Who will get to keep his or her multimillion-dollar pay package and who will have to settle for less? It's a question that will face Obama administration pay czar Kenneth Feinberg this week as he starts reviewing compensation plans for the 100 highest paid executives at AIG, Citigroup, Bank of America, General Motors, GMAC, Chrysler and Chrysler Financial.
The seven firms, which have received the most in bailout funds from the government, must submit the plans to Feinberg by Thursday.
Feinberg, who will focus on the companies' 25 highest paid executives first, will have the power to scale back pay packages except for those set in contracts dated before Feb. 12, which will be "grandfathered" out of the government's compensation restrictions and Feinberg's authority.
Nevertheless, some say, even if Feinberg can't use the the law to force compensation down, he can still employ public pressure to convince firms to voluntarily renegotiate pay packages.
So whose packages might catch Feinberg's eye? Below are a few of the Wall Street heavyweights at Bank of America and Citigroup who have made news in recent months for their seven-, eight- and, in at least one case, nine-figure deals:
Andrew Hall: As the head of Citigroup's Phibro L.L.C., a small but highly profitable commodities trading unit, Hall, who owns a castle in Germany, is now famous for commanding $100 million in compensation under a profit-sharing agreement with Citigroup. Though Hall's unit made some $2 billion for Citigroup in the last five years, Citi is now considering selling Phibro, the New York Times reported.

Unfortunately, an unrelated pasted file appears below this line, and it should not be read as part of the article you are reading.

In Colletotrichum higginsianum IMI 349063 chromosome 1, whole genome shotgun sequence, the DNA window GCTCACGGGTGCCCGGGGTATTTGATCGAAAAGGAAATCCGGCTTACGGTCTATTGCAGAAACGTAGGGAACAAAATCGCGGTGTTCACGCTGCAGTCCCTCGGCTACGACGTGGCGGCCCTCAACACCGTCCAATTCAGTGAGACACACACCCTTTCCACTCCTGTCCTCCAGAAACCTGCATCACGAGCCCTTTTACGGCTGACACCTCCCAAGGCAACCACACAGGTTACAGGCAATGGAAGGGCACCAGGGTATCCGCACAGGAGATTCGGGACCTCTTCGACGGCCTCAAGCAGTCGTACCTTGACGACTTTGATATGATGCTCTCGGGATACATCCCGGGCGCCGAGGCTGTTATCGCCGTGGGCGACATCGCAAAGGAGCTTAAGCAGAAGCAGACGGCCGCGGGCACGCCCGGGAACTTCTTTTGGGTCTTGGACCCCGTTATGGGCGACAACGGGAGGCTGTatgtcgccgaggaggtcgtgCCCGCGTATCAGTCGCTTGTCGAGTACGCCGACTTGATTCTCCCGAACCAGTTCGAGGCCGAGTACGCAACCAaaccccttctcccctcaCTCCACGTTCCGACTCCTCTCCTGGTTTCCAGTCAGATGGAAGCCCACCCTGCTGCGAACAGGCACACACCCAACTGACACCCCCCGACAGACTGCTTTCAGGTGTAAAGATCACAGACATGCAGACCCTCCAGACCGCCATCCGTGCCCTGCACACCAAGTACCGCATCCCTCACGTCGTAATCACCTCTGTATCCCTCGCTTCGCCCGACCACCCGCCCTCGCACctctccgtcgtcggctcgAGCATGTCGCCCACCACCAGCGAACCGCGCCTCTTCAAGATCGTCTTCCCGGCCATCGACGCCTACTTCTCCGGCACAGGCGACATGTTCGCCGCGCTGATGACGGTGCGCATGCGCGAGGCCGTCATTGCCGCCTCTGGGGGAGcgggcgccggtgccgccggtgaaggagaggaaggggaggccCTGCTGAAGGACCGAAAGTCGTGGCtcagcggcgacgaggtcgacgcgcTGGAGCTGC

Late last month, White House spokesman Robert Gibbs said the $100 million payday was "probably a bit out of whack on any pay scale."
Sanaz Zaimi: Zaimi, a partner at Goldman Sachs, recently signed a two-year, $30 million contract to join Bank of America, according to the Times. Zaimi, who was stationed at Goldman's London office, will move to Bank of America's London office in 2010 to handle European, Middle Eastern and African business.
Fares Noujaim: A former Bear Stearns executive, Noujaim joined Merrill Lynch last year as a president overseeing business in the Middle East and North Africa. Months after Bank of America bought Merrill, Noujaim was appointed as Bank of America's vice chairman of investment banking. The New York Post reported that Noujaim was offered at least $5 million to stay at Bank of America in addition to a two-year, $15 million package he received when joining Merrill Lynch.
Bryan Weadock: Weadock, a former JPMorgan Chase bond salesman, joined Bank of America in exchange for a two-year contract, with the first year attached to a compensation package valued at $6 million in cash and stock, according to the Wall Street Journal.
Harry McMahon: Like Noujaim, McMahon has been offered a large payout to stay at Bank of America after working at Merrlll Lynch, according to the New York Post, but the size of the payout is unclear. McMahon is a 26-year-veteran of Merrill Lynch.
Stefanos Bitzakidis, Rachel Lord and Dan Petherick: Bitzakidis, Lord and Petherick are all senior traders whom Citigroup managed to hire away from JPMorgan Chase in recent months by offering multimillion-dollar guaranteed compensation over several years, according to the New York Times.